It does. It definitely shows up in games where there can be a decent loss in performance ~10% it seems, from reviews I've seen. Though I don't see it in my testing of Assassins Creed Odyssey.ID: hjtnpnq
Yeah but, the 5600X definitely can't do this. 😛
Not what you were testing, but a better cooler would obviously be more beneficial to the 5600X than the G as far as peak scores. I'm surprised the cache makes such a minimal difference in Cinebench. Wild.ID: hjvac3y
Cinebench hardly cares about ram speed too.ID: hjvcpyw
Yeah I didn't push past 90w on the 5600X, so a larger air cooler would absolutely increase the score a bit. But also, is it really worth at the cost of such decreased efficiency?ID: hjw4fcf
How are you pushing 90w on the 5600x and only getting 4.4Ghz?
I have my 5600x bone stock with better cooling (u12a) and it caps at 74w and will boost to 4.65Ghz on all 6 cores.ID: hjw4krx
For me it is. My 5600X just broke 12,000 with ECC RAM at high timings. What's a couple of watts under load? I pay ~11 cents per kW⋅h. Wouldn't be worth it if I was mining on it or something but that's over 8% faster than your 5600X score at peak draw. That's like a borderline generational IPC improvement for an extra dime every 100 hours under load.
Compared to the 5600G, you have a case. Especially if I'm in the CPU market right now and could save a few bucks on the purchase on top of it. I hadn't realized that CPU could hit those numbers nor how much more efficient it was.
so, wait, the 5600G is more powerful than 5600xID: hjvq87b
Not necessarily, but with the stock cooler, it has more headroom to overclock in this test, it also has half the L3 cache which can definitely impact games and other tasks.
Did you adjust the disable the PBO limits and and set negative curve optimizer settings for the 5600X? The defaults cause the 5600X to use way more power than necessary, as well as run hotter than it should causing early thermal throttling.
Well since this is all manually set clocks and voltages, PBO limits were irrelevant.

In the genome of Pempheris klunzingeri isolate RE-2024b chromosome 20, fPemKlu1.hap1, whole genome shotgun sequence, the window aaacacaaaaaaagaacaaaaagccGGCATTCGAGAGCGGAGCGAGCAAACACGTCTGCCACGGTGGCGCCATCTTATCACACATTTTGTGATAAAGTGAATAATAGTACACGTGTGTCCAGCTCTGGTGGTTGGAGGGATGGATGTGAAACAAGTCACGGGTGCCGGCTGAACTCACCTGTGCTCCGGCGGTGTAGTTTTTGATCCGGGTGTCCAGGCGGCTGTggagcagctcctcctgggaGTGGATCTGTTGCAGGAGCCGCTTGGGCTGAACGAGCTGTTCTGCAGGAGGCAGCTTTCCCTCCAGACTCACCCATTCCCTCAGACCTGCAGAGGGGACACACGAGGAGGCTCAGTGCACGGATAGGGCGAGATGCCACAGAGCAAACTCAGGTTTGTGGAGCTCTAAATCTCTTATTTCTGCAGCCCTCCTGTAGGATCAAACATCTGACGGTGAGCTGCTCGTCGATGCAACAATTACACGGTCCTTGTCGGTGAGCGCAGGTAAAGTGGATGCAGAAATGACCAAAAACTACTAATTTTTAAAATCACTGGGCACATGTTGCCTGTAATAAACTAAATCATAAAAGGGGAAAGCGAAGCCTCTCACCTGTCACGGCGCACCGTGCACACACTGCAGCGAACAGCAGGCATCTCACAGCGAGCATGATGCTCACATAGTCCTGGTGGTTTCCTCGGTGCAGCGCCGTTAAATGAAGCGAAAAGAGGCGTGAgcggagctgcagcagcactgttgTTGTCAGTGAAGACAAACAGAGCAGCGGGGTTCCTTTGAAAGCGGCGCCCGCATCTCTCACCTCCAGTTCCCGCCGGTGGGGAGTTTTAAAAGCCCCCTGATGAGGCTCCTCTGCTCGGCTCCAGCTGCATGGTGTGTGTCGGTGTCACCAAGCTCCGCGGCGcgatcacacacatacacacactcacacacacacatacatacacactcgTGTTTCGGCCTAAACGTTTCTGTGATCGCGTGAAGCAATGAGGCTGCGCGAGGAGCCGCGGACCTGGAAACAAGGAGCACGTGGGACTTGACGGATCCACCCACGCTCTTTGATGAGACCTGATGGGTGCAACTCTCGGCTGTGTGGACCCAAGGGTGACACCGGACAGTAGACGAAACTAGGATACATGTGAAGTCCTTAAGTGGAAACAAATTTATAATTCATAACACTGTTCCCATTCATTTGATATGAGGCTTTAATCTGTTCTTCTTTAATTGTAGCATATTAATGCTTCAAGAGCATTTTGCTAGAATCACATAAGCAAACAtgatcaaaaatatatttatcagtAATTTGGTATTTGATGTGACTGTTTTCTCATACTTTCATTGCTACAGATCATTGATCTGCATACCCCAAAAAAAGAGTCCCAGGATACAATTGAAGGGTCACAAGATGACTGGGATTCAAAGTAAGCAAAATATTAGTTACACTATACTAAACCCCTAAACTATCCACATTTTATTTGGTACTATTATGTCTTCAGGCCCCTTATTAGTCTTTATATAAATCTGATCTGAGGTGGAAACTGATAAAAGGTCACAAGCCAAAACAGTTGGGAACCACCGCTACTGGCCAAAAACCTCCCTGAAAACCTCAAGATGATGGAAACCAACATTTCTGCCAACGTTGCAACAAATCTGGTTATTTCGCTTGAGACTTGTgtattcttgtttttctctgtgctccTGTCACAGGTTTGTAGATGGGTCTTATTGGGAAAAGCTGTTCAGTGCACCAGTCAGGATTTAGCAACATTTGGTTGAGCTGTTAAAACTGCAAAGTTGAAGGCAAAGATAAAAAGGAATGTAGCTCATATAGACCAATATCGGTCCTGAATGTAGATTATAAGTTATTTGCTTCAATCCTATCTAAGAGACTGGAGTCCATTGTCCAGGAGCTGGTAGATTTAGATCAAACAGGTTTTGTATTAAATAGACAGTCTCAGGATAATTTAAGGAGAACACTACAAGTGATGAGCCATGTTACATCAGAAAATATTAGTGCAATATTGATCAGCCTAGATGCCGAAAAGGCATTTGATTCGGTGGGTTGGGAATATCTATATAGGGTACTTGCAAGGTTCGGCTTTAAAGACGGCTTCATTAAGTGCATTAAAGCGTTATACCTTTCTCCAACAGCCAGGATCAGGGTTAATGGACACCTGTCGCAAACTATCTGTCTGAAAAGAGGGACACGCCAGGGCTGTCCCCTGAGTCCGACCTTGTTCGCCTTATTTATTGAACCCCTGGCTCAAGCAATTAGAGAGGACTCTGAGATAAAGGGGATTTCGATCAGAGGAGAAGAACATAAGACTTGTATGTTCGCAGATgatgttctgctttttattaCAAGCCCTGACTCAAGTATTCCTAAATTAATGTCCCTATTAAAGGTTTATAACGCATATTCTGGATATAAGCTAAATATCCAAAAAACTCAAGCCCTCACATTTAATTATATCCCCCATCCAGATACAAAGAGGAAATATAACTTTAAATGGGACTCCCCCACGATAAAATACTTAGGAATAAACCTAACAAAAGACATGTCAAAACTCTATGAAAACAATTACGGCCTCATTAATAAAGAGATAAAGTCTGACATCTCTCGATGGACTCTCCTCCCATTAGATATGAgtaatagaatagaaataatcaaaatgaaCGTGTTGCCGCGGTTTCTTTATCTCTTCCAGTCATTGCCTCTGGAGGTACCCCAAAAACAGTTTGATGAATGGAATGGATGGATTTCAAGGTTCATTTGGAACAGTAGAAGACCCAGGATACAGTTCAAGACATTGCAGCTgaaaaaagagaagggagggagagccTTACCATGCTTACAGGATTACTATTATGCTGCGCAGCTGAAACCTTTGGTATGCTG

Manually setting voltage allowed higher sustained clocks, at lower power, compared to even PBO with -30 Curve Optimizer.
I also was limited by the stock cooler on the 5600X, so it certainly can score higher if pushed, but that was not what I was testing.ID: hjy0cnl
But.. Have you tried it? Running Cinebench, my 5600X is sitting at 55W CPU power usage and can break 12K with a -25 power curve (and upgraded cooler).
Does anyone have a chart for the 5700U and 5900h?
Cache is hungry!ID: hju90rt
Mostly I/O die and having separate chiplets! Also I/O die is 12nm not 7nm like the chiplets.
5600g is monolithic, so it's one large 7nm hunk of silicon.ID: hjx6rmo
Also I/O die is 12nm not 7nm like the chiplets.
The problem isn't 12nm, but the act of sending gigabytes of data over a PCB at quite high frequencies.
Woah, that thing is sipping power!
Watt the fuk
PCIe 4 this time?
Wait.The 5600g desktop cpu does better in cinebench at 50 watts over the 5600x at 90 watts??ID: hjw5bu5
In my testing, yes 🙂
Now keep in mind I was using the stock cooler, so you likely can push the 5600x further with an aftermarket cooler, past 90w for better scores.
It can do 80% of the work of a 5600X, running full-bore, at 20 watts... That's ridiculous. No wonder the laptops are so efficient
how is this possible? I got 10k on my 3600. I thought the improvement was larger compared to 5600G/X. Also, the 5600G should perform worse (even tho it consumes less power) than the 5600X
Cinebench doesn't touch L3 as far as I'm aware, which is where 5600X got the biggest improvement.
oh, thank you
From what it seems, the 5600x and 5600g have quite better single thread performance (which mostly effects gaming benchmarks), but it sacrificed a little multithread.
I had headroom to push the 5600g to 4.5Ghz, but only 4.4Ghz on 5600x.
Mostly my point in testing was for power efficiency.
Ok, thank you. I got my 3600 to 4.3GHz to get those 10k points